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A chaotic Congress somehow avoided a debt-limit crisis and government shutdown

A chaotic Congress somehow avoided a debt-limit crisis and government shutdown

Despite the non-stop chaos, the 118th Congress was able to briefly hold itself together just long enough to avoid a self-inflicted financial crisis and side-step a potentially painful government shutdown this year.

Our Canvass community wasn’t exactly hopeful, but respondents were right on two key counts. The first: Congress would do what it needed to before calamity struck, and that’s about it.

In May, a good majority (57%) of our K Street respondents said they were confident President Joe Biden, Senate Majority Leader Chuck Schumer and former Speaker Kevin McCarthy would come to some sort of deal to raise the debt limit. The Fiscal Responsibility Act was passed by Congress and signed by the president in June, just in time to avoid a financial catastrophe.

The Fiscal Responsibility Act capped federal spending levels for two years. This was arguably McCarthy’s first major legislative test as speaker. His ability to bring Biden to the negotiating table and deftly navigate Republicans’ tiny House majority were accomplishments alone.

Those good times did not last. McCarthy’s final test as speaker was funding the government before the end of September. After repeated clashes with his far-right flank, McCarthy ultimately turned to Democrats to help pass a short-term spending package. That prompted a small group of Republicans to oust him.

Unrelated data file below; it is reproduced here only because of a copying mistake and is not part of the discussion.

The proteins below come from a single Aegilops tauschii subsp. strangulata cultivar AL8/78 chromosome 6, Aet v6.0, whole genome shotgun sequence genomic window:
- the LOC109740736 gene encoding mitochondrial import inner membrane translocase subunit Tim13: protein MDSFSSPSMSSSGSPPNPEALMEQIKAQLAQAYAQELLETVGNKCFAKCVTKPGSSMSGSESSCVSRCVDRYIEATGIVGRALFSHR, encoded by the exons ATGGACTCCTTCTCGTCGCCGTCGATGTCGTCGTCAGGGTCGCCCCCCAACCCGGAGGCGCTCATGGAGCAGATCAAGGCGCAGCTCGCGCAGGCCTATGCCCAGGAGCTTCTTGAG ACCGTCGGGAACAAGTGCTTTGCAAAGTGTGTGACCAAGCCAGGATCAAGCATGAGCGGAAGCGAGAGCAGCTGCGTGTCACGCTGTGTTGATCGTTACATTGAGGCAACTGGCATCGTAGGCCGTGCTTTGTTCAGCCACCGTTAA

The House has been a mess ever since, even with the subsequent election of Speaker Mike Johnson. (On some counts, Johnson’s approach has arguably added to the chaos.)

That brings us to the second correct call from our Canvass respondents: 86% of K Street leaders believed this Congress would be ineffective at passing meaningful legislation. Probably not the toughest prediction we’ve asked our readers to make, but a win’s a win.

A lot of reform legislation has fallen victim to congressional dysfunction this year. For instance, after the mini-banking crisis over the spring, the Senate Banking Committee introduced a bipartisan package with new accountability standards for bank executives. It won’t see a floor vote until next year at the earliest.

Lawmakers also spent a lot of time this year trying to craft aviation reforms as part of a reauthorization of the Federal Aviation Administration, including pilot training procedures. So far, Congress has had to settle for short-term extensions as negotiations drag on in the Senate.

Suffice it to say that split control of Congress was not a productive environment for lawmakers to address the nation’s problems.

But there’s at least one twist to keep in mind as we limp into the New Year. What would normally be a year-end spending battle to fund the government has been pushed to January and February.

Lawmakers have already told us they see opportunities to attach financial reform proposals to those packages, assuming Congress manages to fund the government in the first quarter and not punt further into 2024.

So maybe 2023 is a bit of a bust for legislation. But we’ll know soon whether 2024 is shaping up to break that mold or sink further into it. Heading into an election year – and thus, historically, pretty unproductive – we’re not holding our breath.

— Brendan Pedersen

Presented by Verizon

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Editorial photos provided by Getty Images. Political ads courtesy of AdImpact.